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Role of Egmopol barges

On the 15th February 1996, a radio broadcast announced the grounding of an oil tanker called the Sea Empress at Saint Anne’s Head on the Welsh coastline with 135 000 tonnes of Forties crude on board. The following morning the French Sycopol organisation (French pollution response equipment manufacturers Union) conveyed an offer of assistance to ITOPF (International Tanker Owners Pollution Federation): available equipment and responders from France to be available on site within 48 hours.

The British Authorities immediately mobilised their response resources in addition to OSRL (Oil Spill Response Limited) which is a co-operative specialising in oil pollution response based in Southampton which shipped equipment including an Egmopol DAHSW 1041 barge (purchased towards the end of 1991) on the16th February.

An Egmopol barge in Tenby harbour
An Egmopol barge in Tenby harbour

The barge was put into action on the 19th close to the tanker which by that time had been towed to an Oil Terminal a few miles West of Milford Haven. A floating boom was deployed around the tanker to contain the leaking oil gushing out of the tanker. Over the first four days, as responders prepared to lighter the vessel, the barge recovered about 100 cu m of oil per day working 18 hour days.

The following week, slicks drifting in Milford Estuary and the harbour were jetted and recovered by the barge that could make its way into the upper reaches of the creeks and dock areas where thick patches of oil were to be found.; 12 to 15 hours was the time it took to fill the barge tank twice each day and recover 60 cu m of oil and water that were then stored in a pillow tank nearby.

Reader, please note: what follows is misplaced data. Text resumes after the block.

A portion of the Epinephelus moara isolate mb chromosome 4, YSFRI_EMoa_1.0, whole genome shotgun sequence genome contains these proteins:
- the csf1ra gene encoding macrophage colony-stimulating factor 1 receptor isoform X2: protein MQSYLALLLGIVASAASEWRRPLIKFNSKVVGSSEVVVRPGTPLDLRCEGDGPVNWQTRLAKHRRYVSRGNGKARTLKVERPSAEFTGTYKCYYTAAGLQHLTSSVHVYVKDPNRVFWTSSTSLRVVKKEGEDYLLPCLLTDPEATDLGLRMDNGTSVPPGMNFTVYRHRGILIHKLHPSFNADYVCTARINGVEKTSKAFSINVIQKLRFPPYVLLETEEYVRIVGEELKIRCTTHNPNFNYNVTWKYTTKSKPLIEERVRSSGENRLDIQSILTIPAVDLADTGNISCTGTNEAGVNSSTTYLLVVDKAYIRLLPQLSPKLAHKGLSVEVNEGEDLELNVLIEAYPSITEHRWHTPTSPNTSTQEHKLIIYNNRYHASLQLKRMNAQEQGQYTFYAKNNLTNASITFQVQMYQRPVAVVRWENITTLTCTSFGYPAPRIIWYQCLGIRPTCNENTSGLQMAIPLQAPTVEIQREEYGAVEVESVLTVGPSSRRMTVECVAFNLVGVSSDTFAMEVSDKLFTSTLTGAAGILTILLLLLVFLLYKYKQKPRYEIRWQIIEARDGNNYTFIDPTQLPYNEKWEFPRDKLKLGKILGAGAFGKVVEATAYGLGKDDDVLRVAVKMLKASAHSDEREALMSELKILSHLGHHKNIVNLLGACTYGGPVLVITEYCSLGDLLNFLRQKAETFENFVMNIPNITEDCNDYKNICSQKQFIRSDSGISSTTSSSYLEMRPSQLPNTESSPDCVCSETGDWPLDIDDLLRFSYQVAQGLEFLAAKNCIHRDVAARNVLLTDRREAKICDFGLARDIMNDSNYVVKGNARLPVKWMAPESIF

In view of the results achieved by the Egmopol barge, the MPCU (Marine Pollution Control Unit : unit belonging to the MCA specialised in pollution response at sea) asked their rep, a Scottish firm, Alba International to contact the manufacturers and request that other barges be made available for the response job. On the 1st March a hire purchase agreement was signed enabling two more Egmopol barges to be withdrawn from the Polmar stockpiles in Brest for shipment to Wales. The barges crossed Brittany and Wales on a wide lorry.

The barges arrived on site on the 3rd March and were immediately put into action by people working for Alba International in support of responders working for OSRL in Milford Estuary and Tenby harbour about 30 kilometres from Milford Haven.

At high tide, oil was recovered in Tenby and Milford and at low tide the coastline was cleaned up. Every day, three to four loads of recovered oil and water were discharged for treatment. From mid March onwards most of the spilled oil had been recovered. The barges were gradually phased out, cleaned and put on stand-by.

Conclusion

Egmopol barges do very well in this kind of situation:

  • the sheltered water areas in Milford and Tenby enable the barge to do a very efficient job;
  • the fact that the barge had to contend with thin patches of oil was a good argument for using the settling system that sepmarated the oil and water as the skimming operation continued, which produced loads containing at least 50% oil;
  • some places are hard to reach by sea or land and the barges are very manoeuvrable and hence very useful.

One or two suggestions can however be made in order to enhance responder working conditions, such as:

  • in situ spot lights for night operations;
  • an oil and water tight compartment for storing personal belongings;
  • the non skid deck surface needs improving as the rubber duckboards were slippery when coated with oil.
Last update: 17/07/2003